Papers in Hurricane Rita’s Path Flee or Hunker Down

By: The Associated Press

(AP) Gulf Coast newspapers in the projected path of Hurricane Rita scrambled Thursday to finalize plans to keep employees safe and readers informed, mainly through Web sites.

The Galveston County Daily News evacuated its barrier island offices in Galveston and Texas City but hoped to continue printing after landfall, Publisher Dolph Tillotson said in a recording left at the offices.

“For the duration of the storm we plan to continue publishing a paper each day,” he said. “However, it will be small. Our ability to deliver it is very limited.”

Tillotson, like other publishers in Rita’s path, said readers should go to the newspaper’s Web site for the latest news.

“After the storm, we will deliver bundles of papers from throughout the storm period,” he said.

The Port Arthur News, north by Louisiana, will not publish Friday and will update its Web site, Editor Roger Cowles said. The paper could resume printing Sunday. “I’m turning off the lights to go take care of personal effects,” Cowles said.

Just inland and north at The Orange Leader, Publisher Eric Bauer said he was the last person on site Thursday, and would follow The Port Arthur News’ lead because both are owned by Community Newspaper Holdings Inc.

Wanda Garner Cash, editor and publisher of The Baytown Sun on the edge of Galveston Bay, said her staff was publishing a Thursday noon edition and would move to safer ground. She was monitoring the storm’s path to determine where to go. She also was debating whether she would remain in place and send her staffers elsewhere. “I might stay here,” she said.

The Houston Chronicle planned to operate from its central plant in downtown Houston, said Susan Bischoff, associate editor. In case that becomes impossible, the editorial and production operations can be moved to its southwest Houston plant near Interstate 610 and U.S. 59. Also, a team is on its way to the San Antonio Express-News, its sister Hearst Corp. paper, to publish there if necessary, she said.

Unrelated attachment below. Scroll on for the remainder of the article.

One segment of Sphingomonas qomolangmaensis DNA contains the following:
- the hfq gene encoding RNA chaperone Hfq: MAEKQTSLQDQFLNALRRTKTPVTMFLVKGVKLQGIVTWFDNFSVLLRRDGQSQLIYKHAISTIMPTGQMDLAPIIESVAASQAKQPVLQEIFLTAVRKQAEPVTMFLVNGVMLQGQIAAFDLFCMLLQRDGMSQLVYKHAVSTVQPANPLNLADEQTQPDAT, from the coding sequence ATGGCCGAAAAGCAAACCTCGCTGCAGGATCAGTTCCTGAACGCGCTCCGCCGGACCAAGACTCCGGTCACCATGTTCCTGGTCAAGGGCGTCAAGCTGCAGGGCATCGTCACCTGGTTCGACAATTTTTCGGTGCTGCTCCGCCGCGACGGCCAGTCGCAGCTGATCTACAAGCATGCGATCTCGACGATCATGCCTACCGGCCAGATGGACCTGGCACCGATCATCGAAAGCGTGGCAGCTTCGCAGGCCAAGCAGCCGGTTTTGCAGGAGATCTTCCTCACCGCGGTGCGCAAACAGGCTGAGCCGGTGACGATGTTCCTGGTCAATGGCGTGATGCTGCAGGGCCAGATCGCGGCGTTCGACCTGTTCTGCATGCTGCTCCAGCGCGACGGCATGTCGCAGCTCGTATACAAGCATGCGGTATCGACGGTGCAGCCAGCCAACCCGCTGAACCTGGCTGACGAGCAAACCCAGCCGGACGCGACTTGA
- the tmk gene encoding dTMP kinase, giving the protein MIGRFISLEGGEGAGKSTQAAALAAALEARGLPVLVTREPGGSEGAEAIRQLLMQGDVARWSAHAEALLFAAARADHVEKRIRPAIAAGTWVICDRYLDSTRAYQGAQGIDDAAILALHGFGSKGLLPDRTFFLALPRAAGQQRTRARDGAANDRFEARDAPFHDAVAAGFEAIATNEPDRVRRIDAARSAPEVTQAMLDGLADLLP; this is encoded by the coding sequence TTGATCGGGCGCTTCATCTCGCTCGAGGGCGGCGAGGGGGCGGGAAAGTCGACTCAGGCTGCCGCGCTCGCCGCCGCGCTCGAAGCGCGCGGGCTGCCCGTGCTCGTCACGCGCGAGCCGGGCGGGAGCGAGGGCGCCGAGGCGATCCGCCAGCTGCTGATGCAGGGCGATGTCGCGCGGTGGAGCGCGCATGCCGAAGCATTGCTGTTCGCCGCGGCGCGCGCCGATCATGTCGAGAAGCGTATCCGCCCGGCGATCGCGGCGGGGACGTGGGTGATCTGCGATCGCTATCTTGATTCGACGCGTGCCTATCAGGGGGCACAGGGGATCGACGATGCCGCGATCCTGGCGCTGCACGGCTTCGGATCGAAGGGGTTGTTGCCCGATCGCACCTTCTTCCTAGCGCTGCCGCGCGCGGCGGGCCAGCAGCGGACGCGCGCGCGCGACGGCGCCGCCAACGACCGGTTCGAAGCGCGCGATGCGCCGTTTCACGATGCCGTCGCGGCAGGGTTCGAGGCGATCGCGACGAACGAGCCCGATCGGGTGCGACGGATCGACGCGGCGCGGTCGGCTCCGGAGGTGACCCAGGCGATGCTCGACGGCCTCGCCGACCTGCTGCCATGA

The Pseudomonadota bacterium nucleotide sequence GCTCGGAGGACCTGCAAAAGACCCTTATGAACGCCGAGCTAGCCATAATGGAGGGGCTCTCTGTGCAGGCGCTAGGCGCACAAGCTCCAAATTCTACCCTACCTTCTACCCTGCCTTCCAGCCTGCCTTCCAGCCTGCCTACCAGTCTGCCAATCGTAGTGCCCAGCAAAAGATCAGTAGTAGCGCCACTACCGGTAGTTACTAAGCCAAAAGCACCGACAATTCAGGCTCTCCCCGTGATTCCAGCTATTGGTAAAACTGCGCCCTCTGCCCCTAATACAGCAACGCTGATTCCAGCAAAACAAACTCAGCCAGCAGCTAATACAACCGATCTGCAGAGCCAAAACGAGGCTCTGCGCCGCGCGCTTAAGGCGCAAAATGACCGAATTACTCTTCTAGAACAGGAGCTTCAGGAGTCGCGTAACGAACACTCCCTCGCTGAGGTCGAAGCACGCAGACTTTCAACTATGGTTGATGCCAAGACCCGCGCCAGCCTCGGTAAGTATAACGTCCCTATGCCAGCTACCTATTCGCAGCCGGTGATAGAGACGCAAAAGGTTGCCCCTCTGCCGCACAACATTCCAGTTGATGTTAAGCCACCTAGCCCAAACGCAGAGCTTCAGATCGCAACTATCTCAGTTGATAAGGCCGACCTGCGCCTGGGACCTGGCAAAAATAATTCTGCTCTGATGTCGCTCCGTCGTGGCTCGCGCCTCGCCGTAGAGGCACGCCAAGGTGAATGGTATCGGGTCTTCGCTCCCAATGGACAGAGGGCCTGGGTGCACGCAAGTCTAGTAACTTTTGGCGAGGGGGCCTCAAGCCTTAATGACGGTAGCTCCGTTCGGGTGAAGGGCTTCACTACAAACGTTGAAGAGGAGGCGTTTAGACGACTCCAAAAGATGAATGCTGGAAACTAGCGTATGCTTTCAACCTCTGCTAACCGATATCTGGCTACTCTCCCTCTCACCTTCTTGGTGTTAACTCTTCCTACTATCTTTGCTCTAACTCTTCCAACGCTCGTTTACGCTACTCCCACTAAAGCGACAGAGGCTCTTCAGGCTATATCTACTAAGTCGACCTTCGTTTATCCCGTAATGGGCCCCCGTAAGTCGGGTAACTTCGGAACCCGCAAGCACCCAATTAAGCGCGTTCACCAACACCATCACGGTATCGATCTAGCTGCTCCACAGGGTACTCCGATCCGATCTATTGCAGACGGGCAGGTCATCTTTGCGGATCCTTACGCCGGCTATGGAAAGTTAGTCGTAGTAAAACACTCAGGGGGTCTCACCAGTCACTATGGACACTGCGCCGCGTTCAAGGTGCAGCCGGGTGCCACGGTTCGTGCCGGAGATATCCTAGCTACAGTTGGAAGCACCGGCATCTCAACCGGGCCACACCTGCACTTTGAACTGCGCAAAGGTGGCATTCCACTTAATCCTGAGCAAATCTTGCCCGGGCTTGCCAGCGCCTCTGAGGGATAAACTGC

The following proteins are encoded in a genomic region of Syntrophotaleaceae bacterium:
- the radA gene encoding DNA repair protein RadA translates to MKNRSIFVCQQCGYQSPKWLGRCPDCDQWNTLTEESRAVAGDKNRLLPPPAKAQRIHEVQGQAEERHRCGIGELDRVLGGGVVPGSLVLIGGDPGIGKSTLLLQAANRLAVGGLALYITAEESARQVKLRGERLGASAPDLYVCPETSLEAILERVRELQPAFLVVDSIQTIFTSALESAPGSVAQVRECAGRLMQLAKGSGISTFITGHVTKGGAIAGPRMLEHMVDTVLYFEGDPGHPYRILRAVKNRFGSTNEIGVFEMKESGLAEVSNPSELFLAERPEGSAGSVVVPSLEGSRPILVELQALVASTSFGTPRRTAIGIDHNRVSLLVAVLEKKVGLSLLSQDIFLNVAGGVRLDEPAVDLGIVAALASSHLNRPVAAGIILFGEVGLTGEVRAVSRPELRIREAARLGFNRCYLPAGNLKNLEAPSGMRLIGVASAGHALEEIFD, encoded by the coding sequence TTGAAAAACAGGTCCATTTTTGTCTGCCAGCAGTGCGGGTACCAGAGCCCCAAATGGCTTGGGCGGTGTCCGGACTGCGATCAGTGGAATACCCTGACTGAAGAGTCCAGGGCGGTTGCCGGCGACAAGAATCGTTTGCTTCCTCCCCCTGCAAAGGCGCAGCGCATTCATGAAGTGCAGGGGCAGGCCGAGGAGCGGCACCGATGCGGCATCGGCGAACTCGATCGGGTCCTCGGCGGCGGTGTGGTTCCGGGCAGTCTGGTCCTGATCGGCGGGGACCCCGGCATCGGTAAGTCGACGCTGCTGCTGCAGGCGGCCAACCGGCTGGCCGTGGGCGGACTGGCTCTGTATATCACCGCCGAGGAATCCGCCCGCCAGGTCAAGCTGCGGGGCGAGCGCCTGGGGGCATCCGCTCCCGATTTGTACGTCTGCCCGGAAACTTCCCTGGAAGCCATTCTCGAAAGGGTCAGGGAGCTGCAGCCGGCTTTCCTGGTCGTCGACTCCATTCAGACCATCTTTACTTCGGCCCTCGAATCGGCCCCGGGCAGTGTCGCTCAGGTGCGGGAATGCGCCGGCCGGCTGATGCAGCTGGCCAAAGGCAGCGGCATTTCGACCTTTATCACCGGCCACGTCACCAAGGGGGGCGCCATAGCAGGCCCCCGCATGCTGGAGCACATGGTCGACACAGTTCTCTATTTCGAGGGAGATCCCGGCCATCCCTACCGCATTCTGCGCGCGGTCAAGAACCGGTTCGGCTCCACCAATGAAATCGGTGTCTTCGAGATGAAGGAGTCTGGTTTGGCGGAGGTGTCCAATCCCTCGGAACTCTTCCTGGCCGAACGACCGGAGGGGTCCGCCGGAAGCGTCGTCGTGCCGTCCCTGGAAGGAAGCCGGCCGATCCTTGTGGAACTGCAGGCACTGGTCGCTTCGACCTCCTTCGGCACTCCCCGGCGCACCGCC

“Our online product is going to lead in breaking our journalism,” she said.

The Beaumont Enterprise also planned to operate and publish as usual. Those plans might change, however, since forecasters shifted the anticipated landfall of the hurricane closer to Beaumont, said Ron Franscell, managing editor for features, sports and presentation.

“So we’re weighing whether to hunker down here and maintain at least a Web presence,” he said. Also, “we made plans in advance to evacuate the news staff and operations to the Lake Charles American Press [in Louisiana] if we need to,” he said.

Whatever happens, he said, “it’s likely there will be somebody here, two people or three — a skeletal staff to serve as a witness,” he said.

The Victoria Advocate, about 115 miles south of Houston, reported on its Web site in a note to employees that it planned to publish Thursday’s paper on Wednesday night and deliver it in the morning.

It will not publish a paper Friday or Saturday but will update its Web site.

“The San Antonio Express-News has agreed to add pages to their paper on Friday and Saturday for us to publish Victoria information,” the paper’s Web site said. “We will resume publication as soon as the evacuation order is lifted.”

Signed by General Manager Barry Peckham, the note advised its employees to seek shelter and be safe.

“Our prayers are with you and your families,” it said.


On the Net:

Houston Chronicle:

Galveston County Daily News:

The Baytown Sun:

The Beaumont Enterprise:

The Orange Leader:

Port Arthur News:

The Victoria Advocate:

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